"The S&P 500 is at its all-time high", "the BEL 20 reaches 4,000 points", "the Nikkei 225 loses 20% after Fukushima" ... Behind these Breaking News lies the notion of index, a central concept in finance which highlights a financial trend at a glance. In a nutshell, an index is a financial measure that allows an investor to swiftly evaluate the performance of a defined set of financial instruments. It generally covers a stock exchange, a geographical area or a given sector. If the financial assets considered are most often equities, there are also bond and derivatives indices.
An index is a basket (a set) of a given number of assets meeting predefined criteria. The respective weightings of these securities in the index are generally set according to their market capitalization and capped to avoid overrepresentation. As an example, the BEL 20 takes over the 20 most important companies listed on the Euronext Brussels stock exchange and limits their weight to 15%. A large company like AB Inbev therefore has a greater weight (~ 12%) within BEL 20 than a more modest company like Colruyt (~ 2%).
The index is a virtual measure whose absolute value has no direct link with the market capitalization of its constituents and has no other value than to serve as a basis for calculation. Only the differential observed during a given period is important. This is calculated as the weighted average of the individual performances of the constituents. This average gives the upward or downward trend of the basket as a whole.
The notion of index dates back to 1896 when Charles Dow, editor of the Wall Street Journal, sought to offer his readers a quick and easy way to gauge the performance of the New York Stock Exchange. He had the idea to calculate a value representing the average performance of the 12 largest listed industrial stocks on Wall Street. This is how the first stock index was created. Charles Dow modestly named it the Dow Jones Industrial Average.
It was not until the 80s that the Dow Jones inspired other indices around the world. In the early 90s, each stock exchange had its own index represented by an acronym followed by a figure reflecting number of constituents. These indices were then calculated and published by financial newspapers or stockbrokers' associations. The best known are the BEL 20 in Brussels, the CAC 40 in Paris, the S&P 500 in the United States and the Nikkei 225 in Tokyo.
If indices were initially virtual values with sole purpose to indicate a trend, investors quickly found it useful to use them as a basis of comparison, or benchmark, to assess the performance of a portfolio. Thanks to indices, an investor could easily judge the investment decisions of his wealth manager.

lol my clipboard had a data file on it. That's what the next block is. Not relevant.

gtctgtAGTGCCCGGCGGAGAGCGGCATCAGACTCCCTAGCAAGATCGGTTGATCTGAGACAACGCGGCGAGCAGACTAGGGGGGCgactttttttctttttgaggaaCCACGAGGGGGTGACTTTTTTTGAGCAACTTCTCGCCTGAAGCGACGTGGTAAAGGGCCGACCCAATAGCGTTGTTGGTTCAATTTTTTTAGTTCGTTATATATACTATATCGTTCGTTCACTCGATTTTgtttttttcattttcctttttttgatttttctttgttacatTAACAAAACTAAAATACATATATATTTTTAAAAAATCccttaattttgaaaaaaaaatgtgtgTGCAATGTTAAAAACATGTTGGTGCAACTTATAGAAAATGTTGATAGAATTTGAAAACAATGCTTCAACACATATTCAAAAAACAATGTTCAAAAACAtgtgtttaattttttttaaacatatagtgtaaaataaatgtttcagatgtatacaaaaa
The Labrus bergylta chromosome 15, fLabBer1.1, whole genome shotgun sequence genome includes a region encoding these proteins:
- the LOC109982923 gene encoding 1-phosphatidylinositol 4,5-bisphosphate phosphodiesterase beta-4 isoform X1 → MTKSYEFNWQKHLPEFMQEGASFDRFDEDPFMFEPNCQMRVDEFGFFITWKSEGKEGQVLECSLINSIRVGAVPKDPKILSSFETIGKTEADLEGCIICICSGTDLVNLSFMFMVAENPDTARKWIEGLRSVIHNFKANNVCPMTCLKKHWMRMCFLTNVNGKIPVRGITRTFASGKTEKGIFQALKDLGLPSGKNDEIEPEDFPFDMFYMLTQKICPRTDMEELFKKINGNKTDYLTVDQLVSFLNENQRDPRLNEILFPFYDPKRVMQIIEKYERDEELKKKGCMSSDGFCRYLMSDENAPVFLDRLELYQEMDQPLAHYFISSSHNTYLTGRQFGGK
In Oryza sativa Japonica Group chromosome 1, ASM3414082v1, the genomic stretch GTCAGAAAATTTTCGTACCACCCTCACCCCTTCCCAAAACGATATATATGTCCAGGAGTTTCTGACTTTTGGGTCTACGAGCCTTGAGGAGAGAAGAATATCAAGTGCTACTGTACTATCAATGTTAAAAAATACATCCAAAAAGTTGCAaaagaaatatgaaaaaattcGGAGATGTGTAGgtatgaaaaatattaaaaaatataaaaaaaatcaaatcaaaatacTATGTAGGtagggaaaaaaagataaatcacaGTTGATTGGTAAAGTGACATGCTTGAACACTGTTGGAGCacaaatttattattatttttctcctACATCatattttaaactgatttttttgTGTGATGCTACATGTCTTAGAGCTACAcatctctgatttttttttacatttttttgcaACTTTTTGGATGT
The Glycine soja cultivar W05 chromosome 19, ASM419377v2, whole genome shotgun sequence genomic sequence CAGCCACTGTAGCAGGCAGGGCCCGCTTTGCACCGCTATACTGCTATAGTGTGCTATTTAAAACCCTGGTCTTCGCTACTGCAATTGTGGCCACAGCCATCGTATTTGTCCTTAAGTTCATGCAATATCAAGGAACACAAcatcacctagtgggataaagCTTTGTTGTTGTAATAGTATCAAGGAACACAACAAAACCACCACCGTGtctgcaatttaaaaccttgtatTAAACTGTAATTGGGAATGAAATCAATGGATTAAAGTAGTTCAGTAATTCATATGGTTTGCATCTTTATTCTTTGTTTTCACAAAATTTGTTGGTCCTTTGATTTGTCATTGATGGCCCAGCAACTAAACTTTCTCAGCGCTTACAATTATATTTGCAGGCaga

In the late 80s, a large US bank (State Street) had the idea to create a fund replicating the composition of the S&P 500 to offer its investors exactly the performance of the index. The first index fund, the SPY, was born. This made the indices emerge, no longer as indicators or comparators, but as the very basis for developing investment strategies. Given the difficulties experienced by active managers in doing better than the indices, these funds soon became very successful. Today, the SPY is the largest fund in the world with $250bn of invested assets.
The development of index funds and derivatives stimulated the creation of new indices. The advent of computing accelerated this growth even further by facilitating their calculation up to a point where the value of indices could be determined in real time. Sector, region, size, currencies, societal impact ... are some of criteria used to define the new baskets of assets. The growth was so fulgurant that there are today more than 3 million indices worldwide.
An index is often perceived as passive and static. However, it is a dynamic measure whose weighting is adjusted daily according to the evolution of the stock exchanges and whose constituents are periodically re-evaluated, the fallen angel companies being replaced by the rising stars. As a result, General Electric is the only stock still part of the Dow Jones a century later, and the largest company of BEL 20 in 2007, Fortis, is no longer part of it today.
If indices offer a quick way to understand the evolution of a market, precipitation leads to misinterpretation. The most frequent error factors arise from the fact that the most common indices exclude dividends and are expressed in local currency.
When excluding dividends, an investor analysing the performance of the CAC 40 will think that the Paris stock exchange has not yet recovered from the 2008 crisis. However, when including the large dividends paid by French companies, one realizes that the CAC 40 has erased its losses since 2015.
Similarly, ignoring the currency effect, we would lead one to think that Wall Street has done much better than Paris in 2017, with 19% for the S&P 500 against 9% for the CAC 40. However, given the depreciation of the dollar over the period, the S&P 500's appreciation was actually limited to 5% in euros, which is two times less than the Paris stock market.
The indices are the basis of the investment approach implemented by easyvest. Indices made it possible to highlight the inefficiency of active management and are also at the origin of the development of index funds, the financial instruments recommended by easyvest. Our investment solutions allow you to benefit from the power indices through index funds. Our private advisors are always available to help you build customized investment portfolios tailored to your life projects.
Note: This article was written when Easyvest was authorized and regulated by the FSMA as an agent in banking and investment services.